Hen Gap Lai Ha Noi!


Hanoians are famous for nostalgia. Being the great storytellers that they are, there are myriad poems, paintings, folk tales and other art forms depicting the sentimental beauty attached to this city. Despite – or sometimes because of – the drastic modernisation witnessed over the past few decades, there remains a pride in the certainty that Hanoi is, and always has been, a city of unsurpassed charm and romance.

From the moment I arrived in April 2013 I, too, found this charm impossible to resist. Don’t get me wrong: there are plenty of aspects of life in this city that irritate me. Truth be told, there are moments when I have wondered what it is with the sprawling suburbs, crowded streets, temperamental weather and questionable driving techniques that allows this city to still be considered charming. In the end, however, Hanoi is a good seductress: she woos with imagery and flirts with imagination, captures hearts and stimulates minds, persuading one to overlook her flaws.

IMG_0558Upon a recent rereading of my early blog posts, I discovered that I still get a kick out of many things I originally loved about Hanoi.  From babies in bicycle baskets to unidentified squealing animals toted around on the handlebars of a scooter to toads in a bowl on the footpath – a new take on toad-in-a-hole – there are some Hanoi quirks that never cease to enchant me.

As my day of departure nears, I find myself in limbo. I have not yet left – although by the time this is published I will have – but I’m not quite here anymore. Unable to fathom a life back in the US, where my days won’t begin with dog walks through parks of dancing couples, nor end with beer drunk on tiny plastic stools, I don’t want to start packing up my home. Yet I already feel that my too brief participation in this city is over. I will lead my final walking history tour for Friends of Vietnam Heritage, submit the last of the magazine articles, hand over my projects and finish my final column.

IMG_0103Summer is commencing as I book my flights and fret about moving details, such as how much we will have to pay for the furniture our dog, Marmalade, has chewed. Winter drizzle is turning to heavy rain showers, the damp street drying quickly in the hot sun. Perhaps it is these changes that give the city her charm. Seasons change in cities around the world but in no other have I felt and smelled and seen the changes as intimately as I do here. I cannot think of a more succinct way – nor a more nostalgic one – to sum up my time here than to highlight my favorite parts of the seasons. Hen gap lai, Ha Noi!

Feel – Damp, always. Bare legs sticking to taxi seats, sweat running down my back as I ride the scooter.
See – Lakes of lotuses flowing in the morning sunshine.

Feel – The rare combination of sun and low humidity as I walk Marmalade in the park. Hanoi actually looks like the postcards.
Hear – The sound of “Ai ca phe nao!” echoing through empty streets at midnight.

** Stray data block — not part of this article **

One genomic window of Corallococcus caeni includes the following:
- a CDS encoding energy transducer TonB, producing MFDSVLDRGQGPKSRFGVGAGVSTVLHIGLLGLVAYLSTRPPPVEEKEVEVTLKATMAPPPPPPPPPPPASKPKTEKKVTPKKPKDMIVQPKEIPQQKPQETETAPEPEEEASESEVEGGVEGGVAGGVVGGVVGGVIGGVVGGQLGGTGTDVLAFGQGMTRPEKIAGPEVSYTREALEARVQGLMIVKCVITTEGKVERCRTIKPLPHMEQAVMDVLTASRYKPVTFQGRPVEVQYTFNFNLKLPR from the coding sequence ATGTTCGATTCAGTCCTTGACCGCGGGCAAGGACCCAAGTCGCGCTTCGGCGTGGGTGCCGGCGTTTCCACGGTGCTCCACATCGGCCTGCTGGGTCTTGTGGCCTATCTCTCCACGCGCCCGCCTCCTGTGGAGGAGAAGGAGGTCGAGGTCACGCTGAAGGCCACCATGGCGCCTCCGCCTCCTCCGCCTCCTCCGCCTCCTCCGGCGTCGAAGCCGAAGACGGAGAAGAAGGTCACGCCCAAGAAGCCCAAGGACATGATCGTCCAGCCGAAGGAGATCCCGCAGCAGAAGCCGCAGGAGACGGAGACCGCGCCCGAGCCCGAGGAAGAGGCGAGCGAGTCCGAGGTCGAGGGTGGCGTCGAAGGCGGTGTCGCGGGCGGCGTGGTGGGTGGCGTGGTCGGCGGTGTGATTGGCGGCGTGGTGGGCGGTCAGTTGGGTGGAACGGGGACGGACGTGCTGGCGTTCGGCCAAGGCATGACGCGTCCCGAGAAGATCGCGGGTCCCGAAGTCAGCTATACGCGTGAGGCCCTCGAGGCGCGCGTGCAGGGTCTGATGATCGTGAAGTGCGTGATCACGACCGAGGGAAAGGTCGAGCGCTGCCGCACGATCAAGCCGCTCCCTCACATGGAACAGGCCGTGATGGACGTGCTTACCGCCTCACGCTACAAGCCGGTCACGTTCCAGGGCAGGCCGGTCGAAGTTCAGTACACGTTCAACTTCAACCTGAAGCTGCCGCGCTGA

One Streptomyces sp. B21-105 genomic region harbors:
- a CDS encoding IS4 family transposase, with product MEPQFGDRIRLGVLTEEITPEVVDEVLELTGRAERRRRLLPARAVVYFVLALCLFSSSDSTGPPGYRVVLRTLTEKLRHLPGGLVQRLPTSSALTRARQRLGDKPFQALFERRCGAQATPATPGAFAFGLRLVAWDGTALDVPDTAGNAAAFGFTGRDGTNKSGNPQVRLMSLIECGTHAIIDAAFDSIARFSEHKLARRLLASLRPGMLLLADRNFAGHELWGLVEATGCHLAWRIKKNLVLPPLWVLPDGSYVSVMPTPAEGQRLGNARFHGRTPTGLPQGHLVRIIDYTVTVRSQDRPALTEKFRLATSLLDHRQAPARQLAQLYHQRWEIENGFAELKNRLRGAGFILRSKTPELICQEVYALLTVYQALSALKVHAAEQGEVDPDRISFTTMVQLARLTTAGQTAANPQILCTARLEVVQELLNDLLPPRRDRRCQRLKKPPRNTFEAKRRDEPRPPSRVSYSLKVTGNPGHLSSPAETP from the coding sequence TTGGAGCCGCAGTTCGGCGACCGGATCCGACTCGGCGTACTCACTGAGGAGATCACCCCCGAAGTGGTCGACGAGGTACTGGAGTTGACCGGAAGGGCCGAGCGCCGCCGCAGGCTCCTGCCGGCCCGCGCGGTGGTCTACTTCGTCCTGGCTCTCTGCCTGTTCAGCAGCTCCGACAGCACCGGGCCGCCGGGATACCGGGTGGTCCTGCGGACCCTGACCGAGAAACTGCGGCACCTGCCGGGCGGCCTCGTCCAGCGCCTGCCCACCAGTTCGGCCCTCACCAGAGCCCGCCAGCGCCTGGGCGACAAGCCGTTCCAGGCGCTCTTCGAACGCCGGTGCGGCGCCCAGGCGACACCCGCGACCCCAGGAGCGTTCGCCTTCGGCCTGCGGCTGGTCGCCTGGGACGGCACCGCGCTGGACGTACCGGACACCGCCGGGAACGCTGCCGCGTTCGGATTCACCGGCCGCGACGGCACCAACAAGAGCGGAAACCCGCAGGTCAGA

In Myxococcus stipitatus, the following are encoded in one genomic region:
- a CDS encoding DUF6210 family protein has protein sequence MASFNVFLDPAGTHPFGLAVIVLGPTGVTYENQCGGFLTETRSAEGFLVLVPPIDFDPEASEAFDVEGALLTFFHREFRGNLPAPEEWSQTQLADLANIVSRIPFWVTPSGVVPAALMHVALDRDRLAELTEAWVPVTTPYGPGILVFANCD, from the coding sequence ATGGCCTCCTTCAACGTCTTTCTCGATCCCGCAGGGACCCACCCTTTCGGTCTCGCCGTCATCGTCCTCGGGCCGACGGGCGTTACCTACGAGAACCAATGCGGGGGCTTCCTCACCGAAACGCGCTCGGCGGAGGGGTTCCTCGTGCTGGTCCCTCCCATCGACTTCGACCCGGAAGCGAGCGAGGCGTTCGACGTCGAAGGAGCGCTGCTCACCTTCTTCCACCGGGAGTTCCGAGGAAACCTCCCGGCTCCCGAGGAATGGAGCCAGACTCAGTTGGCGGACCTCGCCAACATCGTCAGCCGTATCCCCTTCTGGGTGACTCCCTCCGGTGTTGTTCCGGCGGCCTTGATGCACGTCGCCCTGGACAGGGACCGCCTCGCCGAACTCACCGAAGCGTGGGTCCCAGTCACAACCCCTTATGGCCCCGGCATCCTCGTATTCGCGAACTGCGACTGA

Feel – Fog — and pollution — and endless drizzle turning the city into a watercolour painting as the liquid sky hangs heavy overhead.
Smell – Cold dampness penetrating through cracks in the windows, seeping into furniture and making everything smell of mothballs.

Feel – The happiness of spotting bicycles laden with mounds of floral colour, the yellow roses smiling at the still sleeping lilies.
See – Trees laden with orange fruit and spindly branches full of pink blossoms weaving their way through traffic.


This article first appeared on the AsiaLife website on May 22nd 2015, click here to see the original.


Hanoi’s Song Birds

Thank you to Jura Cullen for the photos. More of her work can be seen at http://juraphotos.com/

Thank you to Jura Cullen for the photos. More of her work can be seen at http://juraphotos.com/

Delicately adorned cages hang from a tree on the bank of one of Hanoi’s many lakes. Barely audible above the roaring traffic, a fragile tweet glides across the water. It is a sight and sound familiar to all those who have spent time in Vietnam. Undeniably romantic, the caged birds are both beautiful and tragic. A remnant of ‘old Hanoi’ – a slower, quieter version of the city – this image is one only perceivable at certain times and in certain places, such as misty lakeside mornings.

Yet whenever I see these birds, I can’t help but hear Alicia Keys’ song Caged Bird:

That’s why I say that I knowIMG_5090
Why the caged bird sings
Only joy comes from song
She’s so rare and beautiful to others
Why not just set her free?
So she can fly, fly, fly
Spreadin’ her wings and her song
Let her fly, fly, fly
For the whole world to see

Perhaps I’m being a little dramatic. Keys is singing about the pressures of fame, and the Maya Angelou poem upon which it is based connotes racism and oppression. Hanoi’s bird owners, however, would vehemently deny any cruelty on their part and likely be offended by the insinuation that they do not care for their birds’ welfare and happiness. Still, the symbol of the caged bird is a powerful one.

“In Vietnam, the sight of bird cages paints the traditional picture of a rich man relaxing with his birds,” says Le Quy Minh, an expert on native bird life and one of Vietnam’s leading birders. “Birds are expensive and time-consuming and those that keep birds do so to show that they are able to lead the life of a relaxed, romantic, rich man.”